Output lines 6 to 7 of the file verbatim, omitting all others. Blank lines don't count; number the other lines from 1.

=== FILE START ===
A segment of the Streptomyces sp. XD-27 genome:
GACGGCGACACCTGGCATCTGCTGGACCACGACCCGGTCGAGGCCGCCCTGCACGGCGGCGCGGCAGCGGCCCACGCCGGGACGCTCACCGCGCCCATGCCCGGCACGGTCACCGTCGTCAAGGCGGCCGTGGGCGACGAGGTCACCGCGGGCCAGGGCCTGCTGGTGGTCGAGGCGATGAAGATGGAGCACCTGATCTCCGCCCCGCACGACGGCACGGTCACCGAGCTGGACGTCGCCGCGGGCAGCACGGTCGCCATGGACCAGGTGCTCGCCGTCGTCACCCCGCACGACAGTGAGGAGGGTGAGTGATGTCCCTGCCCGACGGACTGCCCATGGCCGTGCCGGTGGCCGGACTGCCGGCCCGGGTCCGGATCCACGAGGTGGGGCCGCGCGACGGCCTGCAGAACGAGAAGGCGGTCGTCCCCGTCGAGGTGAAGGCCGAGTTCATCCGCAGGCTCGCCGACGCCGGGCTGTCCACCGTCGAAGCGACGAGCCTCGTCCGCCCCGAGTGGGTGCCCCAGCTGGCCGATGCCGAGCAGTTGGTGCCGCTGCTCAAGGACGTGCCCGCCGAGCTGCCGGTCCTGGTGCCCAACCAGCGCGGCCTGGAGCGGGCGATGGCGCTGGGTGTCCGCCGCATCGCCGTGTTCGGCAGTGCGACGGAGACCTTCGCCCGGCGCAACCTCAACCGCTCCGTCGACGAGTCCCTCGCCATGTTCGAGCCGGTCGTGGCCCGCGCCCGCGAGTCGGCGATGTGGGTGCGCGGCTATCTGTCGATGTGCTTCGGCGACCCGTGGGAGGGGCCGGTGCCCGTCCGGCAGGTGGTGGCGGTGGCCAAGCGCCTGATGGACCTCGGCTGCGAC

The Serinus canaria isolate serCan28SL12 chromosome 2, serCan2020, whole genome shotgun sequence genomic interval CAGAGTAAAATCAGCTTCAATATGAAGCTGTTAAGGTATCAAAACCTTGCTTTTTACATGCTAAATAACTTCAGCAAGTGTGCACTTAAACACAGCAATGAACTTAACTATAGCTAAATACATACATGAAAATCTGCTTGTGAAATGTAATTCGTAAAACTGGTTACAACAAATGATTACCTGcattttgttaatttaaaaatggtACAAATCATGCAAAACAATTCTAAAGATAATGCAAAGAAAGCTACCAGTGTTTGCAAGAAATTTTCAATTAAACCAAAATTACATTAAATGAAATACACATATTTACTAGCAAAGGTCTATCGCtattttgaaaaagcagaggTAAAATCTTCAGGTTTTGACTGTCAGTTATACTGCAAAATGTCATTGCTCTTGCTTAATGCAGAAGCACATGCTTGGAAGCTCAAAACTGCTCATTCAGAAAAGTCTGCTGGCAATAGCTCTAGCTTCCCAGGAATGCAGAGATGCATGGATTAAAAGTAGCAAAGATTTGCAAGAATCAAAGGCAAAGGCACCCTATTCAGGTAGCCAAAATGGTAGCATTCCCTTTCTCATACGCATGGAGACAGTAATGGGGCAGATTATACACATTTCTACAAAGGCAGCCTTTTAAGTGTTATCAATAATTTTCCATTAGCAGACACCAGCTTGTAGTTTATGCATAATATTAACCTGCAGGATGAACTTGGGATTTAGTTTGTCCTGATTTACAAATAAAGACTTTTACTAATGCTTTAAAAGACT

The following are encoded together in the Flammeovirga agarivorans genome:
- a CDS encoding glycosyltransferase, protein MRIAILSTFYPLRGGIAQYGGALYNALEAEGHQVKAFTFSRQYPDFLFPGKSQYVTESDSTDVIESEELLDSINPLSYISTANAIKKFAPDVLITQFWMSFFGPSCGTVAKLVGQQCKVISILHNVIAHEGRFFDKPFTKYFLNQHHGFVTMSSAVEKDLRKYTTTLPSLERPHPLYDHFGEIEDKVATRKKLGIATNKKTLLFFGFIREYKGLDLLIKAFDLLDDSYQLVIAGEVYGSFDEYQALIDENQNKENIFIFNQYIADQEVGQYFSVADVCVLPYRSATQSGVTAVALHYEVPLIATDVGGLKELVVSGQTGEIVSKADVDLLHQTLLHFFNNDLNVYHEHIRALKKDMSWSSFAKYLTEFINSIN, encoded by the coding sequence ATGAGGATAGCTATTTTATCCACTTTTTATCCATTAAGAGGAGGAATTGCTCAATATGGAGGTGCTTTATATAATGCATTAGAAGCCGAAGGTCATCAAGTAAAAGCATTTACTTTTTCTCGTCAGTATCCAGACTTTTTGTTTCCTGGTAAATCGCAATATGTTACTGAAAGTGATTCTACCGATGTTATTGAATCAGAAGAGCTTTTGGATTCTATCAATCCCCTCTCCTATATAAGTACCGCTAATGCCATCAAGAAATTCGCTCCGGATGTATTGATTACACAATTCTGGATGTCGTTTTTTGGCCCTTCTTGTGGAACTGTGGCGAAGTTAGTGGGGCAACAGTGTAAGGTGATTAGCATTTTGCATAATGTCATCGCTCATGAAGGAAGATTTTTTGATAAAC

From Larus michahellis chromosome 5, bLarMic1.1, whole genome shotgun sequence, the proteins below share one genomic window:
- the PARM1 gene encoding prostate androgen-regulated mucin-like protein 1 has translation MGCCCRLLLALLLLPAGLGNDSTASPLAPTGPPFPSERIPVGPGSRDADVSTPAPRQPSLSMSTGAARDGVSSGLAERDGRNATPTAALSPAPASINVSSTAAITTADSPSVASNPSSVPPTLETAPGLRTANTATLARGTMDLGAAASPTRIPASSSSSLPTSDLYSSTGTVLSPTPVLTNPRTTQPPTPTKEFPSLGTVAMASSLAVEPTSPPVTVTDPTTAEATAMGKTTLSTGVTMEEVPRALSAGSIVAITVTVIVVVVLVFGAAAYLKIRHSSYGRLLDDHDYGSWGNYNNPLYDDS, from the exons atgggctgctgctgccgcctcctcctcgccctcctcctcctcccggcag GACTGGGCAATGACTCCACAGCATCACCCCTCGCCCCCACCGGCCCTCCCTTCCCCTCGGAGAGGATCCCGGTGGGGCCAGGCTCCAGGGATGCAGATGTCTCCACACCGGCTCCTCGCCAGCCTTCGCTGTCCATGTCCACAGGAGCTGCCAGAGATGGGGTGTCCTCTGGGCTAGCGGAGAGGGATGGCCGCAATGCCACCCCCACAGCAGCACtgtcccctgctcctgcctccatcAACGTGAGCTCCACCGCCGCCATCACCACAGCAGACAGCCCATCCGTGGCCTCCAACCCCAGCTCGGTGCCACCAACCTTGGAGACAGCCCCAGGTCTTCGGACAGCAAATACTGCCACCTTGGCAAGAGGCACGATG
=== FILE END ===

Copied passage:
From Larus michahellis chromosome 5, bLarMic1.1, whole genome shotgun sequence, the proteins below share one genomic window:
- the PARM1 gene encoding prostate androgen-regulated mucin-like protein 1 has translation MGCCCRLLLALLLLPAGLGNDSTASPLAPTGPPFPSERIPVGPGSRDADVSTPAPRQPSLSMSTGAARDGVSSGLAERDGRNATPTAALSPAPASINVSSTAAITTADSPSVASNPSSVPPTLETAPGLRTANTATLARGTMDLGAAASPTRIPASSSSSLPTSDLYSSTGTVLSPTPVLTNPRTTQPPTPTKEFPSLGTVAMASSLAVEPTSPPVTVTDPTTAEATAMGKTTLSTGVTMEEVPRALSAGSIVAITVTVIVVVVLVFGAAAYLKIRHSSYGRLLDDHDYGSWGNYNNPLYDDS, from the exons atgggctgctgctgccgcctcctcctcgccctcctcctcctcccggcag GACTGGGCAATGACTCCACAGCATCACCCCTCGCCCCCACCGGCCCTCCCTTCCCCTCGGAGAGGATCCCGGTGGGGCCAGGCTCCAGGGATGCAGATGTCTCCACACCGGCTCCTCGCCAGCCTTCGCTGTCCATGTCCACAGGAGCTGCCAGAGATGGGGTGTCCTCTGGGCTAGCGGAGAGGGATGGCCGCAATGCCACCCCCACAGCAGCACtgtcccctgctcctgcctccatcAACGTGAGCTCCACCGCCGCCATCACCACAGCAGACAGCCCATCCGTGGCCTCCAACCCCAGCTCGGTGCCACCAACCTTGGAGACAGCCCCAGGTCTTCGGACAGCAAATACTGCCACCTTGGCAAGAGGCACGATG